Naughty parking upsets principals
Scoring a park right in front of school might be a parent's or caregiver's school-run dream, but those who are flouting laws to do it have got principals concerned.
And Hamilton City Council parking wardens are appearing at primary schools in a bid to educate wayward parkers.
Caregivers who ignored double yellow lines or pulled up on the grass verges outside Woodstock School were the main concerns for principal Steve Ostermann, especially on wet days. Some rule-breakers had abused staff - or other parents - who asked them to move.
"It's almost got to the point sometimes of being very intimidating and threatening, situations even between parents themselves."
Last year Ostermann put examples of poor parking in the school newsletter in the hope of improving behaviour.
Woodstock is one of many primary schools that parking wardens visit at peak times, to educate parents and eventually enforce parking rules.
"People like Sarah [Roberts from HCC] and the parking wardens coming out to help us helps immensely at the times that they're doing it and immediately afterwards," Ostermann said.
"But then over time, again, things revert back to how they were."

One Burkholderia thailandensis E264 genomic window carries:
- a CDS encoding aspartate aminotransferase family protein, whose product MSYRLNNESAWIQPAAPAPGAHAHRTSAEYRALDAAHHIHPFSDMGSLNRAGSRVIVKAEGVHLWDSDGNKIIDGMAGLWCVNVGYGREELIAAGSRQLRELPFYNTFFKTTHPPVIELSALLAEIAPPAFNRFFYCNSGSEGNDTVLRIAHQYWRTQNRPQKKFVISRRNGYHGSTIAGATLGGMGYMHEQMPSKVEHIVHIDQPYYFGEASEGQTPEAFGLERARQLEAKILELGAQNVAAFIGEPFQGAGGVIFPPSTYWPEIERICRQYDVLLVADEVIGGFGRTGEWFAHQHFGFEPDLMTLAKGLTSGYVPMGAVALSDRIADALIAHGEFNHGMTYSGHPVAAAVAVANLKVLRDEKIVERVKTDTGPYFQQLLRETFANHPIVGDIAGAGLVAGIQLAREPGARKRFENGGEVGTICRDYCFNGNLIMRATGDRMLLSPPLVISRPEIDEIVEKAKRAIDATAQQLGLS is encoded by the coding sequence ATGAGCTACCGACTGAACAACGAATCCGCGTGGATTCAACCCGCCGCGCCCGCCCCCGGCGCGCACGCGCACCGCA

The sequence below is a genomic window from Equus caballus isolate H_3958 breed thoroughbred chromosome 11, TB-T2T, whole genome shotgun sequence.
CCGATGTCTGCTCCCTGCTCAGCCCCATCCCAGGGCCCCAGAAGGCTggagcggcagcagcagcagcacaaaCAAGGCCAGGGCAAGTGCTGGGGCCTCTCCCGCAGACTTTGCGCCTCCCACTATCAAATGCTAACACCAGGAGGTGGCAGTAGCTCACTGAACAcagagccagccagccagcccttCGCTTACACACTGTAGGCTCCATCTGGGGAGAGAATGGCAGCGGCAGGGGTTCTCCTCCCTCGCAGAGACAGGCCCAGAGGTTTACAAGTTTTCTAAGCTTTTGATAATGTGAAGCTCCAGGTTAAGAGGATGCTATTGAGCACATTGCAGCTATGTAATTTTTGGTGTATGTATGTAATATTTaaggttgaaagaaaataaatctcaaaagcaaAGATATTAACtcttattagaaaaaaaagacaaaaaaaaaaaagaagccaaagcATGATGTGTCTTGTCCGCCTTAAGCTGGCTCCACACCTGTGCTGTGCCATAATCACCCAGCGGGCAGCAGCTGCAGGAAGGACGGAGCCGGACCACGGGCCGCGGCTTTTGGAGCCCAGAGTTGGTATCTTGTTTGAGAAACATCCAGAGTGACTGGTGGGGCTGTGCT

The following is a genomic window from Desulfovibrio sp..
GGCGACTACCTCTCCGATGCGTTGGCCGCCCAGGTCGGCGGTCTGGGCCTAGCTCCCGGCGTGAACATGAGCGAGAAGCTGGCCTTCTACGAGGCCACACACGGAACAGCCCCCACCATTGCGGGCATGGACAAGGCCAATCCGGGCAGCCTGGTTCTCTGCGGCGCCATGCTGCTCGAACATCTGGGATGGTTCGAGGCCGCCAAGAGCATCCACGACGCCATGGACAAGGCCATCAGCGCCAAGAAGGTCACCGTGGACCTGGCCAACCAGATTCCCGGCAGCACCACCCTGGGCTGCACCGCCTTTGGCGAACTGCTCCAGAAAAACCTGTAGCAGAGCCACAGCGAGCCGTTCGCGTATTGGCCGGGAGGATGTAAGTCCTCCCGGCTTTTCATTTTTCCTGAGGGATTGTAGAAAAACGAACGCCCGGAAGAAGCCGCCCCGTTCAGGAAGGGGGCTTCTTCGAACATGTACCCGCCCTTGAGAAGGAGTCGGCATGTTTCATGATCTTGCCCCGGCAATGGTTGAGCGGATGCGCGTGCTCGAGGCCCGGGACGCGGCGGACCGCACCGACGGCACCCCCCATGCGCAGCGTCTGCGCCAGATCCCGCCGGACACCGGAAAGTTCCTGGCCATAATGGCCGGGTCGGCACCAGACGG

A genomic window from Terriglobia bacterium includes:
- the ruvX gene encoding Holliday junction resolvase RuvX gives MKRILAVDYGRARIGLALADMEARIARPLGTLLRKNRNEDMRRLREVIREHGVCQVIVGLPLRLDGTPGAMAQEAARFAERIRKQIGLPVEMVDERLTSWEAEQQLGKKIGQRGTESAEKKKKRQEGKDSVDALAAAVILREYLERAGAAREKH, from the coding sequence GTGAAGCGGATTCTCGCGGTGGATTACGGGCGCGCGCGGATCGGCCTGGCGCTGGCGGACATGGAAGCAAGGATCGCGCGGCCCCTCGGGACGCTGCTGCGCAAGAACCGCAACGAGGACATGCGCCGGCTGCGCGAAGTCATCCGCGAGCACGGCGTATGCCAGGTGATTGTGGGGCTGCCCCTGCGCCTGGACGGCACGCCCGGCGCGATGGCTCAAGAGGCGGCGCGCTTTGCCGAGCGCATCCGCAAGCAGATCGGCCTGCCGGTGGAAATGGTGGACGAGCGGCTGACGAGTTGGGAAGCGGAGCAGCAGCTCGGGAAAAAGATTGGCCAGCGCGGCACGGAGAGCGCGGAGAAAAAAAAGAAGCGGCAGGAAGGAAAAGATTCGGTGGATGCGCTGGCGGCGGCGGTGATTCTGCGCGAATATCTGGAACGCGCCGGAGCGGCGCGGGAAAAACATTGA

That's a familiar problem for Deanwell School principal Pat Poland, who has also had the wardens' help.
"I'll tell parents 'Look you can't park in the carpark'. . . and they'll say 'Oh, I'm sorry about that sir'.
And then I see them a month later doing the same thing," he said.
"At three o'clock I'm generally out the front of the school, walking up and down, saying hello to parents, but knocking on windows and saying 'Look, do you realise such-and-such?"'
He estimated half the Deanwell students were picked up by car, and the other half walked, cycled or scooted.
But to help with traffic, parents in cars could arrive slightly later, for example 3.10pm, or get children to walk to a nearby pick-up point, he said.
When it came to badly-parked parents, he thought the city council's wardens were wonderful - friendly but forceful.
And he wished they could be at his school more often, perhaps once a week.
Parking on yellow lines, double parking, and stopping to call children over to the car were among the main concerns from schools, council operations team leader Robyn Denton said.
Parking slightly further away, getting involved in walking school buses or sharing pick-up with other parents were all options to consider, she said.
"An extra five or ten minutes is worth it for less stress, less frustration and more safety." Last term, wardens visited 19 schools.
Denton said people had generally been parking well and were receptive.
The first step was education and re-education of parents and caregivers.
"Enforcement is reserved for serious safety breaches or people who don't take note of initial conversations."
The programme has been running since 2012.